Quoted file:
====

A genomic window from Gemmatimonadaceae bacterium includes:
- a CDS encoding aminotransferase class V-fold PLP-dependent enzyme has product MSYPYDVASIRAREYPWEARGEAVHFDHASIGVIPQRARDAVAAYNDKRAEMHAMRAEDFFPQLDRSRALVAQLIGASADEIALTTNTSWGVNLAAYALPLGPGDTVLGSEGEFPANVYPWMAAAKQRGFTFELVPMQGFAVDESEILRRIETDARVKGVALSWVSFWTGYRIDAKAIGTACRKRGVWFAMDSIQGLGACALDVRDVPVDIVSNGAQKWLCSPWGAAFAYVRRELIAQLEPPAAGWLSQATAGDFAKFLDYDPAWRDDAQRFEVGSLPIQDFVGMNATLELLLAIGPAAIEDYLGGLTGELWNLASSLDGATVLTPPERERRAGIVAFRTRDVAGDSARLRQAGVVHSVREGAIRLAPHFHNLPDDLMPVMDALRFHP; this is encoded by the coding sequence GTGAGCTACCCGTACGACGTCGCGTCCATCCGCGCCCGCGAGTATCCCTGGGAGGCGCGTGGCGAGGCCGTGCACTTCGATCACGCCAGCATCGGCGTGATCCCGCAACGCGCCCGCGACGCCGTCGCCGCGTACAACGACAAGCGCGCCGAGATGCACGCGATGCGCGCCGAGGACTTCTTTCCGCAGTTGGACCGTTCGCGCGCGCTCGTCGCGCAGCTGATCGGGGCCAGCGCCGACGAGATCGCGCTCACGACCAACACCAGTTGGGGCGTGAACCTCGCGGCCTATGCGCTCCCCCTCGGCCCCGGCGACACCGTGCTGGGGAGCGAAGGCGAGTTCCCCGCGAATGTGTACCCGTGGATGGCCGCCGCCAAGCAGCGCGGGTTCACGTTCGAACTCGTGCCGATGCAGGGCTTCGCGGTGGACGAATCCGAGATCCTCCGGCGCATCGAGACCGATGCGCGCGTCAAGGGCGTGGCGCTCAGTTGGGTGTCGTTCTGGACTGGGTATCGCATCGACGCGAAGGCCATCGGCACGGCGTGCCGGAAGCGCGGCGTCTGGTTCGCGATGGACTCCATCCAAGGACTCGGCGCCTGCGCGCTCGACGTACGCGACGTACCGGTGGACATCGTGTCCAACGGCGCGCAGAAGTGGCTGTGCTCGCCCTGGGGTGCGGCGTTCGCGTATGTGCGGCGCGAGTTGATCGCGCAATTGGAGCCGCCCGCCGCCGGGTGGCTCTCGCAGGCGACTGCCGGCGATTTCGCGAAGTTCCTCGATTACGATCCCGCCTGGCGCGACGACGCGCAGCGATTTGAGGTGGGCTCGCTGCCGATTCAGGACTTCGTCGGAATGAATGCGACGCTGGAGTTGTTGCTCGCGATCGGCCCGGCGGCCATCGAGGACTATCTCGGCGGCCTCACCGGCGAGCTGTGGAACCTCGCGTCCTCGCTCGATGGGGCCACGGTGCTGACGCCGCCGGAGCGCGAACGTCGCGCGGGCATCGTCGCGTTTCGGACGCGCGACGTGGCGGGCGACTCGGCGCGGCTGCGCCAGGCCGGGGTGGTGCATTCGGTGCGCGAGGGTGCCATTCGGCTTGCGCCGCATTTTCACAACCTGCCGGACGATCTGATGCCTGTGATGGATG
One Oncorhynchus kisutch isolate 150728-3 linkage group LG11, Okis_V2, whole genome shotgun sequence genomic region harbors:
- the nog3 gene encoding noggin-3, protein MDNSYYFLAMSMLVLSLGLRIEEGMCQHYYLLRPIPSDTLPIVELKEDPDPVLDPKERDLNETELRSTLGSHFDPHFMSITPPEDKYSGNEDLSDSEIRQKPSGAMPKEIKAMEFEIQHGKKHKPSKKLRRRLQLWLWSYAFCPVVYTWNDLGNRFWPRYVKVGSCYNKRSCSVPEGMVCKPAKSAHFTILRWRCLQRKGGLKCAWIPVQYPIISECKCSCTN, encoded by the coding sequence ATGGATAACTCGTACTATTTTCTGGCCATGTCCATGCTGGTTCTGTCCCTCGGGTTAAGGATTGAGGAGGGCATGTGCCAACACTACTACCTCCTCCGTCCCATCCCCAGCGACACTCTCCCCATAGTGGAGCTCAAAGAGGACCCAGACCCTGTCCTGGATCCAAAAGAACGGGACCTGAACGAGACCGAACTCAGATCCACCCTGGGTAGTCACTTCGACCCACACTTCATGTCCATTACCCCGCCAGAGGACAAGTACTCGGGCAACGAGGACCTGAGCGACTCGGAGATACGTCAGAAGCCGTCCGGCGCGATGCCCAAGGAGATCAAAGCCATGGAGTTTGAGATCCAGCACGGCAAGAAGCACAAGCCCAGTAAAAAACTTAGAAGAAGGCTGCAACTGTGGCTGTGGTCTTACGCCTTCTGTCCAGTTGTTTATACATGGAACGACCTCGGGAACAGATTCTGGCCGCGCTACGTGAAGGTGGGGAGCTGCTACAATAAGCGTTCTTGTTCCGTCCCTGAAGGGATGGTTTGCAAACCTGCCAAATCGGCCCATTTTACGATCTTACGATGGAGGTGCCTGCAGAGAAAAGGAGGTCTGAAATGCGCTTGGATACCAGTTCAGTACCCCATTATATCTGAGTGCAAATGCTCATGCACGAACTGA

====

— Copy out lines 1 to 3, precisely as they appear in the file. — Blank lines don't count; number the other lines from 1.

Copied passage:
A genomic window from Gemmatimonadaceae bacterium includes:
- a CDS encoding aminotransferase class V-fold PLP-dependent enzyme has product MSYPYDVASIRAREYPWEARGEAVHFDHASIGVIPQRARDAVAAYNDKRAEMHAMRAEDFFPQLDRSRALVAQLIGASADEIALTTNTSWGVNLAAYALPLGPGDTVLGSEGEFPANVYPWMAAAKQRGFTFELVPMQGFAVDESEILRRIETDARVKGVALSWVSFWTGYRIDAKAIGTACRKRGVWFAMDSIQGLGACALDVRDVPVDIVSNGAQKWLCSPWGAAFAYVRRELIAQLEPPAAGWLSQATAGDFAKFLDYDPAWRDDAQRFEVGSLPIQDFVGMNATLELLLAIGPAAIEDYLGGLTGELWNLASSLDGATVLTPPERERRAGIVAFRTRDVAGDSARLRQAGVVHSVREGAIRLAPHFHNLPDDLMPVMDALRFHP; this is encoded by the coding sequence GTGAGCTACCCGTACGACGTCGCGTCCATCCGCGCCCGCGAGTATCCCTGGGAGGCGCGTGGCGAGGCCGTGCACTTCGATCACGCCAGCATCGGCGTGATCCCGCAACGCGCCCGCGACGCCGTCGCCGCGTACAACGACAAGCGCGCCGAGATGCACGCGATGCGCGCCGAGGACTTCTTTCCGCAGTTGGACCGTTCGCGCGCGCTCGTCGCGCAGCTGATCGGGGCCAGCGCCGACGAGATCGCGCTCACGACCAACACCAGTTGGGGCGTGAACCTCGCGGCCTATGCGCTCCCCCTCGGCCCCGGCGACACCGTGCTGGGGAGCGAAGGCGAGTTCCCCGCGAATGTGTACCCGTGGATGGCCGCCGCCAAGCAGCGCGGGTTCACGTTCGAACTCGTGCCGATGCAGGGCTTCGCGGTGGACGAATCCGAGATCCTCCGGCGCATCGAGACCGATGCGCGCGTCAAGGGCGTGGCGCTCAGTTGGGTGTCGTTCTGGACTGGGTATCGCATCGACGCGAAGGCCATCGGCACGGCGTGCCGGAAGCGCGGCGTCTGGTTCGCGATGGACTCCATCCAAGGACTCGGCGCCTGCGCGCTCGACGTACGCGACGTACCGGTGGACATCGTGTCCAACGGCGCGCAGAAGTGGCTGTGCTCGCCCTGGGGTGCGGCGTTCGCGTATGTGCGGCGCGAGTTGATCGCGCAATTGGAGCCGCCCGCCGCCGGGTGGCTCTCGCAGGCGACTGCCGGCGATTTCGCGAAGTTCCTCGATTACGATCCCGCCTGGCGCGACGACGCGCAGCGATTTGAGGTGGGCTCGCTGCCGATTCAGGACTTCGTCGGAATGAATGCGACGCTGGAGTTGTTGCTCGCGATCGGCCCGGCGGCCATCGAGGACTATCTCGGCGGCCTCACCGGCGAGCTGTGGAACCTCGCGTCCTCGCTCGATGGGGCCACGGTGCTGACGCCGCCGGAGCGCGAACGTCGCGCGGGCATCGTCGCGTTTCGGACGCGCGACGTGGCGGGCGACTCGGCGCGGCTGCGCCAGGCCGGGGTGGTGCATTCGGTGCGCGAGGGTGCCATTCGGCTTGCGCCGCATTTTCACAACCTGCCGGACGATCTGATGCCTGTGATGGATG
One Oncorhynchus kisutch isolate 150728-3 linkage group LG11, Okis_V2, whole genome shotgun sequence genomic region harbors: